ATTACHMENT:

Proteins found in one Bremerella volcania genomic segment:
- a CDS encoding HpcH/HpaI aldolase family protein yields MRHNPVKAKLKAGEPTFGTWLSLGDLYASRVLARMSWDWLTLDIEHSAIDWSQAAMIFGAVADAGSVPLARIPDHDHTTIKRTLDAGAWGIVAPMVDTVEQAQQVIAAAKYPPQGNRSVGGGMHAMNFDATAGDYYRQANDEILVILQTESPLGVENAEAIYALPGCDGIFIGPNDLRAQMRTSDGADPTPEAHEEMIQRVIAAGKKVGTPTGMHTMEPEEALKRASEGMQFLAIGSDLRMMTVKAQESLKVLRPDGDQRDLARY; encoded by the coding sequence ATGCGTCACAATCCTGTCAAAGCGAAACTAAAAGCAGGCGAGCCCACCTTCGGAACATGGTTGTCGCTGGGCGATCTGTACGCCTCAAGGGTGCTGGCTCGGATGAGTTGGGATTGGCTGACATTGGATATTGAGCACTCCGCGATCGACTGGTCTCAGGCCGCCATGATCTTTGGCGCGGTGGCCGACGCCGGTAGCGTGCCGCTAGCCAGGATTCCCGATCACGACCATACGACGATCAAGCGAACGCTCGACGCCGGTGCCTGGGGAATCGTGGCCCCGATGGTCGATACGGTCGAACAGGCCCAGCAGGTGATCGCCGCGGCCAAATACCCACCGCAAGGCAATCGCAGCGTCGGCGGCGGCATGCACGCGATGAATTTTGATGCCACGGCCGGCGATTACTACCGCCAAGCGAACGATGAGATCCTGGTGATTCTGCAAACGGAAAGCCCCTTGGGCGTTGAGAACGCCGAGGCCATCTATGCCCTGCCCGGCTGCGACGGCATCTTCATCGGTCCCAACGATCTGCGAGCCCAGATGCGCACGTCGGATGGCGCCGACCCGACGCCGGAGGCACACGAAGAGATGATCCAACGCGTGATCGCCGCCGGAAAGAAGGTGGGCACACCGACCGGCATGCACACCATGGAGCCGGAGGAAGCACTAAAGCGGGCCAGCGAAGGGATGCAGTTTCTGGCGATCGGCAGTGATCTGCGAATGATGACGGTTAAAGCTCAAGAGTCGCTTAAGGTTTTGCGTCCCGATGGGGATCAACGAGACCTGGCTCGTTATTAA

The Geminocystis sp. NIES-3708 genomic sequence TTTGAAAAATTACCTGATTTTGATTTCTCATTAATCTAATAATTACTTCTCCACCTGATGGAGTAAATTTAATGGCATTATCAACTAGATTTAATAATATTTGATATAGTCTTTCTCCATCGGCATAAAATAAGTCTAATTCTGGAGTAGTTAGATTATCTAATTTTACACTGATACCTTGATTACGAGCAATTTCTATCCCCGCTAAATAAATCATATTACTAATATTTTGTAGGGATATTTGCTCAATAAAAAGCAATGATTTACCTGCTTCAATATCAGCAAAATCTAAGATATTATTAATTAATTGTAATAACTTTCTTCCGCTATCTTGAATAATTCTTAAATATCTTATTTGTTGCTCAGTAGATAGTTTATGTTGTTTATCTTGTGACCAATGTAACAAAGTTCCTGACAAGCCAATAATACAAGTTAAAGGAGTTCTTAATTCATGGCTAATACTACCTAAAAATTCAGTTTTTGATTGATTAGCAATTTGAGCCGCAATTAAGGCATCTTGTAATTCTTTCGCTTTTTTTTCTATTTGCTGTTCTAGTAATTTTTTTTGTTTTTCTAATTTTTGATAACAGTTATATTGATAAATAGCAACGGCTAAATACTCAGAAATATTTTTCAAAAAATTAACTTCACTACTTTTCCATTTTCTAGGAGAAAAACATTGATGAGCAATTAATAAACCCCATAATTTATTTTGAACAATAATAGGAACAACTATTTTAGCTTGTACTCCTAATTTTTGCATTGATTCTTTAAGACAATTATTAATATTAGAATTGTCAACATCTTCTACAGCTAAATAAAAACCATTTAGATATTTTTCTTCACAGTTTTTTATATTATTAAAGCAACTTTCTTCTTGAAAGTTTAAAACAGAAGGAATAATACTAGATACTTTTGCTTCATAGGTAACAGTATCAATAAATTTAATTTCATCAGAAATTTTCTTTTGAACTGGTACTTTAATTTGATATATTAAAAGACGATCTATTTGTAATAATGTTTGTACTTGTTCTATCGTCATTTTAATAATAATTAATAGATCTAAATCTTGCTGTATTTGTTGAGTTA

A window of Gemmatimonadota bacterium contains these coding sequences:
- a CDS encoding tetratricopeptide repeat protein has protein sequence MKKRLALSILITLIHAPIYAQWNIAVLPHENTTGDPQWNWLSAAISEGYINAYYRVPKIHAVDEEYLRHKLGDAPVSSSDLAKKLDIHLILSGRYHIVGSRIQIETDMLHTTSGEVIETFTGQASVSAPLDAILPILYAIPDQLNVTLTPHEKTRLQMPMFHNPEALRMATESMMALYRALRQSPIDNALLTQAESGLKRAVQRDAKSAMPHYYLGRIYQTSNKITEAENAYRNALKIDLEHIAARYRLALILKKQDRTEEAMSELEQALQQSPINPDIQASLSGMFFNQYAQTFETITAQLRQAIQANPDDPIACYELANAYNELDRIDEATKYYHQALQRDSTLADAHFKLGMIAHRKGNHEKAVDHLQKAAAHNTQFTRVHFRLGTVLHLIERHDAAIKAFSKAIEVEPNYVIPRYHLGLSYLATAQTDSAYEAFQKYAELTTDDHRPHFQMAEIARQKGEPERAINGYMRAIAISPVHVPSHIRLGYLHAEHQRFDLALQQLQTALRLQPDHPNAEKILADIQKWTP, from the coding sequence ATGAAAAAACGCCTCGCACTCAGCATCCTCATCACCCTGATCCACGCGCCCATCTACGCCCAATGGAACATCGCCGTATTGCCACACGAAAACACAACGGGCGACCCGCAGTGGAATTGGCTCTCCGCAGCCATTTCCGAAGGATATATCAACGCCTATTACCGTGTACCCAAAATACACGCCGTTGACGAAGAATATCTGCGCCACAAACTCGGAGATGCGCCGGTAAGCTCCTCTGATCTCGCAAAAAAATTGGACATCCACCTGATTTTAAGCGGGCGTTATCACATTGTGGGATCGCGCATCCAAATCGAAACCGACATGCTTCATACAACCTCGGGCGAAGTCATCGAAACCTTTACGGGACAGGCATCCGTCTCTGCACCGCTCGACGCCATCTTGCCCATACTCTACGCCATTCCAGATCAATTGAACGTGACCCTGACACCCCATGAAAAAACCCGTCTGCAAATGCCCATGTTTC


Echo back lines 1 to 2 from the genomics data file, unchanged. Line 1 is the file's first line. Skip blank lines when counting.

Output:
Proteins found in one Bremerella volcania genomic segment:
- a CDS encoding HpcH/HpaI aldolase family protein yields MRHNPVKAKLKAGEPTFGTWLSLGDLYASRVLARMSWDWLTLDIEHSAIDWSQAAMIFGAVADAGSVPLARIPDHDHTTIKRTLDAGAWGIVAPMVDTVEQAQQVIAAAKYPPQGNRSVGGGMHAMNFDATAGDYYRQANDEILVILQTESPLGVENAEAIYALPGCDGIFIGPNDLRAQMRTSDGADPTPEAHEEMIQRVIAAGKKVGTPTGMHTMEPEEALKRASEGMQFLAIGSDLRMMTVKAQESLKVLRPDGDQRDLARY; encoded by the coding sequence ATGCGTCACAATCCTGTCAAAGCGAAACTAAAAGCAGGCGAGCCCACCTTCGGAACATGGTTGTCGCTGGGCGATCTGTACGCCTCAAGGGTGCTGGCTCGGATGAGTTGGGATTGGCTGACATTGGATATTGAGCACTCCGCGATCGACTGGTCTCAGGCCGCCATGATCTTTGGCGCGGTGGCCGACGCCGGTAGCGTGCCGCTAGCCAGGATTCCCGATCACGACCATACGACGATCAAGCGAACGCTCGACGCCGGTGCCTGGGGAATCGTGGCCCCGATGGTCGATACGGTCGAACAGGCCCAGCAGGTGATCGCCGCGGCCAAATACCCACCGCAAGGCAATCGCAGCGTCGGCGGCGGCATGCACGCGATGAATTTTGATGCCACGGCCGGCGATTACTACCGCCAAGCGAACGATGAGATCCTGGTGATTCTGCAAACGGAAAGCCCCTTGGGCGTTGAGAACGCCGAGGCCATCTATGCCCTGCCCGGCTGCGACGGCATCTTCATCGGTCCCAACGATCTGCGAGCCCAGATGCGCACGTCGGATGGCGCCGACCCGACGCCGGAGGCACACGAAGAGATGATCCAACGCGTGATCGCCGCCGGAAAGAAGGTGGGCACACCGACCGGCATGCACACCATGGAGCCGGAGGAAGCACTAAAGCGGGCCAGCGAAGGGATGCAGTTTCTGGCGATCGGCAGTGATCTGCGAATGATGACGGTTAAAGCTCAAGAGTCGCTTAAGGTTTTGCGTCCCGATGGGGATCAACGAGACCTGGCTCGTTATTAA